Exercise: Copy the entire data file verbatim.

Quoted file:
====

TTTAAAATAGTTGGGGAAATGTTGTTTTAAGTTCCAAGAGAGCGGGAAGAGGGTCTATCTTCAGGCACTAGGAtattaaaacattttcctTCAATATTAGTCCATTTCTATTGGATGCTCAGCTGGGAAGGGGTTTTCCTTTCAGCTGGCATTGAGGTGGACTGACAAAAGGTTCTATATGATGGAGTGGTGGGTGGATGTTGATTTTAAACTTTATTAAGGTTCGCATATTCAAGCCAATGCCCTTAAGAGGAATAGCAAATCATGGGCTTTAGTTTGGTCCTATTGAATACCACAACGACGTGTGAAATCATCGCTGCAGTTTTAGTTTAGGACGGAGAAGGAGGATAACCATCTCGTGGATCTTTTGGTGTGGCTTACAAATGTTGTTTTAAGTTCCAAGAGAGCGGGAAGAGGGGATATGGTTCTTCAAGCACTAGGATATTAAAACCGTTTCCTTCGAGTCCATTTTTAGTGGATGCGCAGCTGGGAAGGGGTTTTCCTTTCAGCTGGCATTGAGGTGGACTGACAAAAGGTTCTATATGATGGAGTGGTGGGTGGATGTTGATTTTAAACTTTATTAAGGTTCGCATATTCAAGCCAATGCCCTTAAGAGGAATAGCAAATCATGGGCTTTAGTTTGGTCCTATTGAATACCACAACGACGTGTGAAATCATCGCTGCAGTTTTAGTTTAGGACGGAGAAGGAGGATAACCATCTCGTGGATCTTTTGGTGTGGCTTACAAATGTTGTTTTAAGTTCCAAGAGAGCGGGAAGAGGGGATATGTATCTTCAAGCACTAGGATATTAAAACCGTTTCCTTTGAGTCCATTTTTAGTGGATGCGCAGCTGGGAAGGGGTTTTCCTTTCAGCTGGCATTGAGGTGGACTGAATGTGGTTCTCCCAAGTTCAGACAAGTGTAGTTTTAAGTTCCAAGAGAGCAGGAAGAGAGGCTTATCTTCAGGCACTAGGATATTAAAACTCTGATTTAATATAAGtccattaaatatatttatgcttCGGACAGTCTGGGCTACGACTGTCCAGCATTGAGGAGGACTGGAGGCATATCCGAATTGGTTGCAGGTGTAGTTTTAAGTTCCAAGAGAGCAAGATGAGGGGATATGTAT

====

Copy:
TTTAAAATAGTTGGGGAAATGTTGTTTTAAGTTCCAAGAGAGCGGGAAGAGGGTCTATCTTCAGGCACTAGGAtattaaaacattttcctTCAATATTAGTCCATTTCTATTGGATGCTCAGCTGGGAAGGGGTTTTCCTTTCAGCTGGCATTGAGGTGGACTGACAAAAGGTTCTATATGATGGAGTGGTGGGTGGATGTTGATTTTAAACTTTATTAAGGTTCGCATATTCAAGCCAATGCCCTTAAGAGGAATAGCAAATCATGGGCTTTAGTTTGGTCCTATTGAATACCACAACGACGTGTGAAATCATCGCTGCAGTTTTAGTTTAGGACGGAGAAGGAGGATAACCATCTCGTGGATCTTTTGGTGTGGCTTACAAATGTTGTTTTAAGTTCCAAGAGAGCGGGAAGAGGGGATATGGTTCTTCAAGCACTAGGATATTAAAACCGTTTCCTTCGAGTCCATTTTTAGTGGATGCGCAGCTGGGAAGGGGTTTTCCTTTCAGCTGGCATTGAGGTGGACTGACAAAAGGTTCTATATGATGGAGTGGTGGGTGGATGTTGATTTTAAACTTTATTAAGGTTCGCATATTCAAGCCAATGCCCTTAAGAGGAATAGCAAATCATGGGCTTTAGTTTGGTCCTATTGAATACCACAACGACGTGTGAAATCATCGCTGCAGTTTTAGTTTAGGACGGAGAAGGAGGATAACCATCTCGTGGATCTTTTGGTGTGGCTTACAAATGTTGTTTTAAGTTCCAAGAGAGCGGGAAGAGGGGATATGTATCTTCAAGCACTAGGATATTAAAACCGTTTCCTTTGAGTCCATTTTTAGTGGATGCGCAGCTGGGAAGGGGTTTTCCTTTCAGCTGGCATTGAGGTGGACTGAATGTGGTTCTCCCAAGTTCAGACAAGTGTAGTTTTAAGTTCCAAGAGAGCAGGAAGAGAGGCTTATCTTCAGGCACTAGGATATTAAAACTCTGATTTAATATAAGtccattaaatatatttatgcttCGGACAGTCTGGGCTACGACTGTCCAGCATTGAGGAGGACTGGAGGCATATCCGAATTGGTTGCAGGTGTAGTTTTAAGTTCCAAGAGAGCAAGATGAGGGGATATGTAT